ILNews

Nominations sought for numerous awards

Back to TopE-mailPrintBookmark and Share

If you know of a lawyer or judge who demonstrates dedication and professionalism above and beyond most, there are several awards for which they may be considered. Deadlines are quickly approaching.

Nominations are still being accepted for the Excellence in Pro Bono Publico Randall T. Shepard Award, which is given to someone who contributes significant work and dedication to the development and delivery of legal services to Indiana’s poor. More information can be found here. Sponsored by the Indiana Pro Bono Commission, complete nomination packages should be submitted by Aug. 9 to Monica Fennell, executive director, Indiana Pro Bono Commission, at 230 E. Ohio St., Suite 400, Indianapolis, IN 46204 or mfennell@inbf.org.

The Indiana State Bar Association is accepting nominations for several awards that will be presented at the bar’s annual meeting. Nominations are due Aug. 9. Awards include the Affiliate Member Award for paralegals, legal administrators, law librarians or court administrators; the Gale M. Phelps Award, given in memory of Gale M. Phelps, a former chair of the ISBA Family & Juvenile Law Section and one of the most active members of the section, who passed away in 2003; Civility Awards to recognize an attorney and judge for outstanding civility and professionalism in their dealings with fellow judges, attorneys, parties, witnesses, and the public; Rabb Emison Awards, which recognize an individual and an organization that have demonstrated a commitment to promote diversity and equality in the legal profession; and the Hon. Viola Taliaferro Award, which recognizes an individual who best exemplifies Judge Taliaferro’s courageous leadership in addressing the unmet legal needs of children and in raising the public’s awareness of these needs.

There are other awards as well. For more information and nomination forms, contact the ISBA at (317) 639-5465 or (800) 266-2581, or visit the bar’s website.

The Allen County Bar Association is accepting nominations for the Niemann Citation, which honors the memory of Scott T. Niemann and recognizes ACBA members who, like Scott, exemplify professionalism and excellence in the practice of law, as reflected in distinguished legal work, professionalism, public service, and leadership. Nominations are due Aug. 2; the form can be found here.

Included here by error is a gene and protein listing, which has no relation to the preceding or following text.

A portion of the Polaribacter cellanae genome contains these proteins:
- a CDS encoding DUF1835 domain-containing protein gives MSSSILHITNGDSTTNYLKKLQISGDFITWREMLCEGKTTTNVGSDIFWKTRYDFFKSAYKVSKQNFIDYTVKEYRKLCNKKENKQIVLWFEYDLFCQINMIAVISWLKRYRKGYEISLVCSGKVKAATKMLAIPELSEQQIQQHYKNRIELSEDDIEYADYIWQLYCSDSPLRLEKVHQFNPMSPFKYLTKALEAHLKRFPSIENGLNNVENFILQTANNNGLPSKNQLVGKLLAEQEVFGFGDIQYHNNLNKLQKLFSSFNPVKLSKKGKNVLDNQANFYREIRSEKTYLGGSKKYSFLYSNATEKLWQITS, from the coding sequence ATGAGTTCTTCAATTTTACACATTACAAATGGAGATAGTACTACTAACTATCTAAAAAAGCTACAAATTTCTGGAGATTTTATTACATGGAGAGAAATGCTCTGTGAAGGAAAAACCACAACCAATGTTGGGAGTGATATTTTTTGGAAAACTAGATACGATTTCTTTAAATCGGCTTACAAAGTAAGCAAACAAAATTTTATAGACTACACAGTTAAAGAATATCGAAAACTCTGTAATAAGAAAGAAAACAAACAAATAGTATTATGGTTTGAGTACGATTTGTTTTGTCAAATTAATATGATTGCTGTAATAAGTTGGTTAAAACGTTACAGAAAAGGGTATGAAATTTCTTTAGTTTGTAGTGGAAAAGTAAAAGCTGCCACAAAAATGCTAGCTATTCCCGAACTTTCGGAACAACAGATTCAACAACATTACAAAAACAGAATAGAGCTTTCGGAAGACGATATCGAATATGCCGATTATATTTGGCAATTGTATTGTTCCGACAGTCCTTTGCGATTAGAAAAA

The Indianapolis Bar Association is accepting nominations until July 31 for the Antoinette Dakin Leach Award, which recognizes the accomplishments of female attorneys in central Indiana. It also is seeking nominations for: the IBA Professionalism Award that recognizes an attorney, and the IBA Silver Gavel Award that honors a judge. The nominations for these are due Aug. 5. Nominations may be submitted to the IBA, 135 N. Pennsylvania St., Suite 1500, Indianapolis, IN 46204. For more information, call (317) 269-2000.

In addition, the Indiana Judges Association seeks to recognize those members of the judiciary who have made special contributions to the judicial profession by their efforts in community relations. Nominees should have in the past year conducted programs, projects or sustained efforts that inform and educate the public or otherwise enhance the image of the judiciary. The nomination form for the 2010 Commendation for Excellence In Public Information and Education is here.  

The association also will recognize individual reporters or newspapers, radio or television firms that sustained efforts that inform and educate the public about the judiciary. The nomination form for this award is here.


Nominations for both IJA awards are due Aug. 17 to the Indiana Judicial Center, 30 S. Meridian St., Suite 900, Indianapolis, IN 46204.

ADVERTISEMENT

Sponsored by
ADVERTISEMENT
Subscribe to Indiana Lawyer
  1. Major social engineering imposed by judicial order well in advance of democratic change, has been the story of the whole post ww2 period. Contraception, desegregation, abortion, gay marriage: all rammed down the throats of Americans who didn't vote to change existing laws on any such thing, by the unelected lifetime tenure Supreme court heirarchs. Maybe people came to accept those things once imposed upon them, but, that's accommodation not acceptance; and surely not democracy. So let's quit lying to the kids telling them this is a democracy. Some sort of oligarchy, but no democracy that's for sure, and it never was. A bourgeois republic from day one.

  2. JD Massur, yes, brings to mind a similar stand at a Texas Mission in 1836. Or Vladivostok in 1918. As you seemingly gloat, to the victors go the spoils ... let the looting begin, right?

  3. I always wondered why high fence deer hunting was frowned upon? I guess you need to keep the population steady. If you don't, no one can enjoy hunting! Thanks for the post! Fence

  4. Whether you support "gay marriage" or not is not the issue. The issue is whether the SCOTUS can extract from an unmentionable somewhere the notion that the Constitution forbids government "interference" in the "right" to marry. Just imagine time-traveling to Philadelphia in 1787. Ask James Madison if the document he and his fellows just wrote allowed him- or forbade government to "interfere" with- his "right" to marry George Washington? He would have immediately- and justly- summoned the Sergeant-at-Arms to throw your sorry self out into the street. Far from being a day of liberation, this is a day of capitulation by the Rule of Law to the Rule of What's Happening Now.

  5. With today's ruling, AG Zoeller's arguments in the cases of Obamacare and Same-sex Marriage can be relegated to the ash heap of history. 0-fer

ADVERTISEMENT